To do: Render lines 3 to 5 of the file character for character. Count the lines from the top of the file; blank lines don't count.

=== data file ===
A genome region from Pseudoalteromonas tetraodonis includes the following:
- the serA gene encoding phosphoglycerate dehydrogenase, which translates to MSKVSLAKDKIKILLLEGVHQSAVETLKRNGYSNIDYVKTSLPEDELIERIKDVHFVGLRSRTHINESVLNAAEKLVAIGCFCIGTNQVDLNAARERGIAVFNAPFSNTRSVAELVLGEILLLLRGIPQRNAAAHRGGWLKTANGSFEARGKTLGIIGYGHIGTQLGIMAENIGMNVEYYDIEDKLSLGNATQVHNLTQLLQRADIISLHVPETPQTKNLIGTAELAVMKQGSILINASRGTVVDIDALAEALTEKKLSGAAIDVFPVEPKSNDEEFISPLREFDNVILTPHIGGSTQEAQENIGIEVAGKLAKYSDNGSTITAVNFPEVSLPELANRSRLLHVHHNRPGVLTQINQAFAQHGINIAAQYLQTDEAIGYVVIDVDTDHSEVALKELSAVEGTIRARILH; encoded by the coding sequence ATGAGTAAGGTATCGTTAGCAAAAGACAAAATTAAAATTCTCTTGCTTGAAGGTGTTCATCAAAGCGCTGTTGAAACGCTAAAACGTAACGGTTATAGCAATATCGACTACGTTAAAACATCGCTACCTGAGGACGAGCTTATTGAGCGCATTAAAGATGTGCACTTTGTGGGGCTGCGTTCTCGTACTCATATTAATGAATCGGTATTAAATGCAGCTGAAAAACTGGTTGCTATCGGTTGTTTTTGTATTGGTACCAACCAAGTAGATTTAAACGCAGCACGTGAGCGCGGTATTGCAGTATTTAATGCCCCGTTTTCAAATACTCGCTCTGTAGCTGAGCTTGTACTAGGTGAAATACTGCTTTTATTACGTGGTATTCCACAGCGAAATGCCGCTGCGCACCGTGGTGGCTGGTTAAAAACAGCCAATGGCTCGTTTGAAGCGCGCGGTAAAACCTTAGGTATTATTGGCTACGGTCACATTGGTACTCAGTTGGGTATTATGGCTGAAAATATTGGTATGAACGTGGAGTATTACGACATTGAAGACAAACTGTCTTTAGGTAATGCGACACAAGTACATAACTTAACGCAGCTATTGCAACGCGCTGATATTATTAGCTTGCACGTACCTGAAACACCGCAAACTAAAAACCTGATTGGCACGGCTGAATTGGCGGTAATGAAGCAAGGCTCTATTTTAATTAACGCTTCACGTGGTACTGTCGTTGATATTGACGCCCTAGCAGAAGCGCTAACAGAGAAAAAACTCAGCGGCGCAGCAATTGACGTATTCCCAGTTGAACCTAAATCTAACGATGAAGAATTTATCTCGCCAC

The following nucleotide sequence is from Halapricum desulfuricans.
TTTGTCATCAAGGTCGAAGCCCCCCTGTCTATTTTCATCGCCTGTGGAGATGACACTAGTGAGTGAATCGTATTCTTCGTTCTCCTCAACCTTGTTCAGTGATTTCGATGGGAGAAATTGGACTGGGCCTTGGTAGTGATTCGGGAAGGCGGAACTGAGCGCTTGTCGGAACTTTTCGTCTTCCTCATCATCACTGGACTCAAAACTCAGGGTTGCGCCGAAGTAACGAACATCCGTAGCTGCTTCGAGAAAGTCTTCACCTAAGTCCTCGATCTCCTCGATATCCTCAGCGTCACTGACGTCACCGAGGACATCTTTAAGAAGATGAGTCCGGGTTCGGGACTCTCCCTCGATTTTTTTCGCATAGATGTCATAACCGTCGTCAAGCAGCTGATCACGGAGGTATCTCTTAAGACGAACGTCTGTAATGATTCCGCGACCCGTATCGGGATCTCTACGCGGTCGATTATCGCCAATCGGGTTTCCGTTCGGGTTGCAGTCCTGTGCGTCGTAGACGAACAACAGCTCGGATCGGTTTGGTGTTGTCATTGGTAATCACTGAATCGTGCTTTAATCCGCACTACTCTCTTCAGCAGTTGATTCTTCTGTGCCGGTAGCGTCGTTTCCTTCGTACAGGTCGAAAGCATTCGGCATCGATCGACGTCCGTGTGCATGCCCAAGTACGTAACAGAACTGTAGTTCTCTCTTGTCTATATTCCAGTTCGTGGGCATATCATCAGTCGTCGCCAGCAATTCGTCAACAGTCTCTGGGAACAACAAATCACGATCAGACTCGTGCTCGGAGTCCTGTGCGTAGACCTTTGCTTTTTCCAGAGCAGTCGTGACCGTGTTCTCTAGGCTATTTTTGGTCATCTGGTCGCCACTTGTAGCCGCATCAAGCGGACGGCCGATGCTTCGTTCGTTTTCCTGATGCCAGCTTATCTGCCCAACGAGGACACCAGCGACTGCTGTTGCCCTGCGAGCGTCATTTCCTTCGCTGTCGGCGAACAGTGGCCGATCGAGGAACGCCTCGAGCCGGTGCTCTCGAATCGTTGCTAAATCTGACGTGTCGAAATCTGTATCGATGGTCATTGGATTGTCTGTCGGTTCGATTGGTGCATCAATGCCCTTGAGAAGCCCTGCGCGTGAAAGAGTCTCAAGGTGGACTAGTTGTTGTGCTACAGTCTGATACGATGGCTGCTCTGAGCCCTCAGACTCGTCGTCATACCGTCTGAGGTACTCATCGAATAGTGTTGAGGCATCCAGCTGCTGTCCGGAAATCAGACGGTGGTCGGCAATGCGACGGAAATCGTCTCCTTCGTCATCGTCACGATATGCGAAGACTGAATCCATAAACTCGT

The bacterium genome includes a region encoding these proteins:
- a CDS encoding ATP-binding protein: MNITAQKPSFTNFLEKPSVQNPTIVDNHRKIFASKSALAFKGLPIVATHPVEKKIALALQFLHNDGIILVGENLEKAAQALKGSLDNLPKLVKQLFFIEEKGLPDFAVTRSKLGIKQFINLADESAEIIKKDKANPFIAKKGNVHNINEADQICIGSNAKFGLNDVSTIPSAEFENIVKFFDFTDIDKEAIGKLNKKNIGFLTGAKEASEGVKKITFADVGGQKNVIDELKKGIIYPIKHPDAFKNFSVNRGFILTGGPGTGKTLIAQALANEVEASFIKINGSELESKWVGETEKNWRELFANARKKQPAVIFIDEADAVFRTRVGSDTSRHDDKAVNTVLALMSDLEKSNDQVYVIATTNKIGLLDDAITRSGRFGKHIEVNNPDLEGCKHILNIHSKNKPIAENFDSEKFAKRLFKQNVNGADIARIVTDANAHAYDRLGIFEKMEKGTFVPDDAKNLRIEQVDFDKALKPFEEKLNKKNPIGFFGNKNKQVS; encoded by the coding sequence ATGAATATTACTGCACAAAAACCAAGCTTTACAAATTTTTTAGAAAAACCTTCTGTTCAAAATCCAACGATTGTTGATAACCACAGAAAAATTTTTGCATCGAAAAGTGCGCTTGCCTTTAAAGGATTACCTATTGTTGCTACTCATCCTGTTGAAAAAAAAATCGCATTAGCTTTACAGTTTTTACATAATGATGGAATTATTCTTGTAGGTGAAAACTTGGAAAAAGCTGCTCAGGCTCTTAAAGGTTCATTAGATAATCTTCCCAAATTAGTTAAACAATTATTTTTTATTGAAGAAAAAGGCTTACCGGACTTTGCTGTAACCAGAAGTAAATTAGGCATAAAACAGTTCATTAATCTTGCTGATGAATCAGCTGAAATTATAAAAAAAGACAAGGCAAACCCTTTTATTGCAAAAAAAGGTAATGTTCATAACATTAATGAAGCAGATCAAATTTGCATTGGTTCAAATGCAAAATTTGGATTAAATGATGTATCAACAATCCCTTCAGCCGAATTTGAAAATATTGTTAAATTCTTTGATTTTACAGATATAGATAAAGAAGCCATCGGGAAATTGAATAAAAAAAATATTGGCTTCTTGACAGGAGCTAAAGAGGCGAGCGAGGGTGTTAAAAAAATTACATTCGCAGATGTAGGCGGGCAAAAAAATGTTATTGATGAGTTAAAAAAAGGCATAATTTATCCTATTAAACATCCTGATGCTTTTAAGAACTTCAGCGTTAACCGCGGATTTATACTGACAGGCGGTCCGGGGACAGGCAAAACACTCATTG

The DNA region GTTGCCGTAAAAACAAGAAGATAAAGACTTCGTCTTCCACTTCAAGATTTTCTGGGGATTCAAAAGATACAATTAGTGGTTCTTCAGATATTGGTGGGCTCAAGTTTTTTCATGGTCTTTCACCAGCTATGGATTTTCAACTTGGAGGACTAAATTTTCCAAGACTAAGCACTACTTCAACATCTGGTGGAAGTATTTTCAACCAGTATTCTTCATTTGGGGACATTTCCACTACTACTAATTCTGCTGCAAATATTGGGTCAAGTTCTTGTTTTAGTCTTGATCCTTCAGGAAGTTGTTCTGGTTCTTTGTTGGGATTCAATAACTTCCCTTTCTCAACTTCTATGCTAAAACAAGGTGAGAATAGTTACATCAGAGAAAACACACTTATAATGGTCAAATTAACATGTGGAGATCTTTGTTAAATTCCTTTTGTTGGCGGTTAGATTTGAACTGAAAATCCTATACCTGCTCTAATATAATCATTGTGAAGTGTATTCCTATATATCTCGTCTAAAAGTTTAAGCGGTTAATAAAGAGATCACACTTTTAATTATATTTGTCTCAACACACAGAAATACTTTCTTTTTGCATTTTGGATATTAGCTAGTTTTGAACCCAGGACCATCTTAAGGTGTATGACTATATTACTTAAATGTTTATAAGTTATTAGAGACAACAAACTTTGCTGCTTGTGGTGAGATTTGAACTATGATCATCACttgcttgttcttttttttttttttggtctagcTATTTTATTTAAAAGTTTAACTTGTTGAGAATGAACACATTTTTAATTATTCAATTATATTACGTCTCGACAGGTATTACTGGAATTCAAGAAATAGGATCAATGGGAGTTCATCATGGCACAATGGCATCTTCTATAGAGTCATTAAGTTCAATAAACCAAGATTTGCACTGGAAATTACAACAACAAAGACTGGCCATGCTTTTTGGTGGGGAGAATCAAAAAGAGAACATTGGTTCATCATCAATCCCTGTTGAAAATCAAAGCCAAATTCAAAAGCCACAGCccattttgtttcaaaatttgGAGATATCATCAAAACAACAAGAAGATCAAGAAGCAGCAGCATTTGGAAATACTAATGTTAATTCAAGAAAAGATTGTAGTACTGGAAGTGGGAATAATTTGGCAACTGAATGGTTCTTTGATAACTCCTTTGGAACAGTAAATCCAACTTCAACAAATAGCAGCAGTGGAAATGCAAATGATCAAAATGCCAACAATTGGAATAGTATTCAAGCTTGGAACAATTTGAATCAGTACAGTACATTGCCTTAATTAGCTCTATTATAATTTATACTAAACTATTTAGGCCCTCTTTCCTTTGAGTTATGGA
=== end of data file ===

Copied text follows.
The following nucleotide sequence is from Halapricum desulfuricans.
TTTGTCATCAAGGTCGAAGCCCCCCTGTCTATTTTCATCGCCTGTGGAGATGACACTAGTGAGTGAATCGTATTCTTCGTTCTCCTCAACCTTGTTCAGTGATTTCGATGGGAGAAATTGGACTGGGCCTTGGTAGTGATTCGGGAAGGCGGAACTGAGCGCTTGTCGGAACTTTTCGTCTTCCTCATCATCACTGGACTCAAAACTCAGGGTTGCGCCGAAGTAACGAACATCCGTAGCTGCTTCGAGAAAGTCTTCACCTAAGTCCTCGATCTCCTCGATATCCTCAGCGTCACTGACGTCACCGAGGACATCTTTAAGAAGATGAGTCCGGGTTCGGGACTCTCCCTCGATTTTTTTCGCATAGATGTCATAACCGTCGTCAAGCAGCTGATCACGGAGGTATCTCTTAAGACGAACGTCTGTAATGATTCCGCGACCCGTATCGGGATCTCTACGCGGTCGATTATCGCCAATCGGGTTTCCGTTCGGGTTGCAGTCCTGTGCGTCGTAGACGAACAACAGCTCGGATCGGTTTGGTGTTGTCATTGGTAATCACTGAATCGTGCTTTAATCCGCACTACTCTCTTCAGCAGTTGATTCTTCTGTGCCGGTAGCGTCGTTTCCTTCGTACAGGTCGAAAGCATTCGGCATCGATCGACGTCCGTGTGCATGCCCAAGTACGTAACAGAACTGTAGTTCTCTCTTGTCTATATTCCAGTTCGTGGGCATATCATCAGTCGTCGCCAGCAATTCGTCAACAGTCTCTGGGAACAACAAATCACGATCAGACTCGTGCTCGGAGTCCTGTGCGTAGACCTTTGCTTTTTCCAGAGCAGTCGTGACCGTGTTCTCTAGGCTATTTTTGGTCATCTGGTCGCCACTTGTAGCCGCATCAAGCGGACGGCCGATGCTTCGTTCGTTTTCCTGATGCCAGCTTATCTGCCCAACGAGGACACCAGCGACTGCTGTTGCCCTGCGAGCGTCATTTCCTTCGCTGTCGGCGAACAGTGGCCGATCGAGGAACGCCTCGAGCCGGTGCTCTCGAATCGTTGCTAAATCTGACGTGTCGAAATCTGTATCGATGGTCATTGGATTGTCTGTCGGTTCGATTGGTGCATCAATGCCCTTGAGAAGCCCTGCGCGTGAAAGAGTCTCAAGGTGGACTAGTTGTTGTGCTACAGTCTGATACGATGGCTGCTCTGAGCCCTCAGACTCGTCGTCATACCGTCTGAGGTACTCATCGAATAGTGTTGAGGCATCCAGCTGCTGTCCGGAAATCAGACGGTGGTCGGCAATGCGACGGAAATCGTCTCCTTCGTCATCGTCACGATATGCGAAGACTGAATCCATAAACTCGT

The bacterium genome includes a region encoding these proteins: